SOUTH BURLINGTON, Vt. (AP) — Four girls from Vermont are using their voices and powerful performance poetry to get their message out about being Muslim in America, stereotypes, and other issues near to them.
Five months after forming their slam poetry group, Muslim Girls Making Change is competing this week in the Brave New Voices international youth poetry slam competition in Washington, DC.
"We write poems about things that we can't keep inside of us anymore, so things that we care so much about," said Kirin Waqar, 16, of South Burlington, whose parents are from Pakistan.
With titles like "American Dream," ''Welcome" and "Chameleon" the girls address their parents' expectations coming to this country, the Syrian refugees and their own challenges balancing their American identity with where their family is from.
Like in the poem "Chameleon":
"We will never be white only pretend to be. We hide behind big mirrors and lies unsure of who we really are. African American or the other way around? Pakistani first, American?," they say. "Tears roll off our face. The droplets form a perfectly curved rainbow. Red, orange, yellow, green, blue, purple, which one am I?" they say voices rising. "Which one are we. Maybe we're a mix. Maybe we are many. A combination of colors ... Maybe we are one."
Through the poetry, 15-year-old Lena Ginawi, whose father is from Egypt and mother is from Yemen, wants people to know that "whenever you hear the word terrorism I don't want the first thing you think about is Islam, because Islam to me is a religion of peace. Anything that these terrorists do has nothing to do with Islam," she said.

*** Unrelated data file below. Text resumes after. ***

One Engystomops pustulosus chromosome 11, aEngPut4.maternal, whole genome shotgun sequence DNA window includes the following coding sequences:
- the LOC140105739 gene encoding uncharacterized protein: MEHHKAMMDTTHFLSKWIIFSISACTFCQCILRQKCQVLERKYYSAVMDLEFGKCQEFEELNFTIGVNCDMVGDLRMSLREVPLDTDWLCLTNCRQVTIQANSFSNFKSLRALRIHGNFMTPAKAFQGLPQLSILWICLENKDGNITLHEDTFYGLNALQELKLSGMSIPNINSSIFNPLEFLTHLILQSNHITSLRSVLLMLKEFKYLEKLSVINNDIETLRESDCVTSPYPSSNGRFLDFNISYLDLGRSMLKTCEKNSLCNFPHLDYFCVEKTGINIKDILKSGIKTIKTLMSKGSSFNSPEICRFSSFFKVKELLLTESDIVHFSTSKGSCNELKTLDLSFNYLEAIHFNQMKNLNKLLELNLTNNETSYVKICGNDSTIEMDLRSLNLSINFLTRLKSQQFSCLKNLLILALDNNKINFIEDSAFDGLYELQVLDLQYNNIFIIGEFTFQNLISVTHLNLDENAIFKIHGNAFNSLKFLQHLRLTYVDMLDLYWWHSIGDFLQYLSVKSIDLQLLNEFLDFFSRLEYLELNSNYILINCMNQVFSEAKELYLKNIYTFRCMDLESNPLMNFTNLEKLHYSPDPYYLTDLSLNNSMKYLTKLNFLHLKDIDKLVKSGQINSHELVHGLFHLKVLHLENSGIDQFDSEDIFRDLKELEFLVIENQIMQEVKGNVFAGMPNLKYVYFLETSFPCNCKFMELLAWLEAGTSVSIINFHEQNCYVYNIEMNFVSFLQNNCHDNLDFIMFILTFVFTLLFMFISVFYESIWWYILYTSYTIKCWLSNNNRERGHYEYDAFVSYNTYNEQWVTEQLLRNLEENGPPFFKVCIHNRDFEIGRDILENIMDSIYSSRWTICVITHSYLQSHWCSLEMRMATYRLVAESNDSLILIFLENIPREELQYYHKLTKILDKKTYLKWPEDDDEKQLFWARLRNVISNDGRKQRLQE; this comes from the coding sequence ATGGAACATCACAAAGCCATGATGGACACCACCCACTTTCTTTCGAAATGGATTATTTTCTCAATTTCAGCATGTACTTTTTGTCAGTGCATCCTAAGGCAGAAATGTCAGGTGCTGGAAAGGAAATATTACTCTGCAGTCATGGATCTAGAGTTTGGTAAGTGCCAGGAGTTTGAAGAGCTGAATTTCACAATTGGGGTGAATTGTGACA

The group won a tryout in Vermont to compete in the Brave New Voices festival.
They not only have a powerful message and stage presence, but they are willing to discuss the issues they talk about in their poetry, answer questions and use that as platform for good and creating change, said Sarah Gliech of the Young Writers Project, which helped raise funds for the group's trip to Washington.
In middle school, Waqar said she tried to assimilate wearing American clothing.
Then at 15, she decided her religion was more important and started wearing a hijab.
Her attire eventually prompted questions and started conversations, "which was really, really amazing," she said.
"We'd talk about common stereotypes and like Muslim countries and culture versus religion, almost anything; it was wide range," she said.
She says she still gets stares sometimes when she's out in public and sometimes feels afraid if someone gives her a weird look.
Hawa Adam, who got the idea to start the slam poetry group, said a bigger challenge for her growing up was being black in a largely white school in South Burlington, where she said she felt some students made fun of her. She also was the only one wearing hijab at the school at the time. She now attends Burlington High School, which is more diverse. But, she says she feels segregated because most of her friends are either Muslim or black.
Muslim Girls Making Change is a way for her express herself and connect with other people, said Adam, whose parents moved to Vermont from Somali when she was 5 years old to escape the war.
"Because I know a lot of people come up to us after performances and say, "Like oh, yeah, what you said right there makes sense to me because my story is similar to that," she said.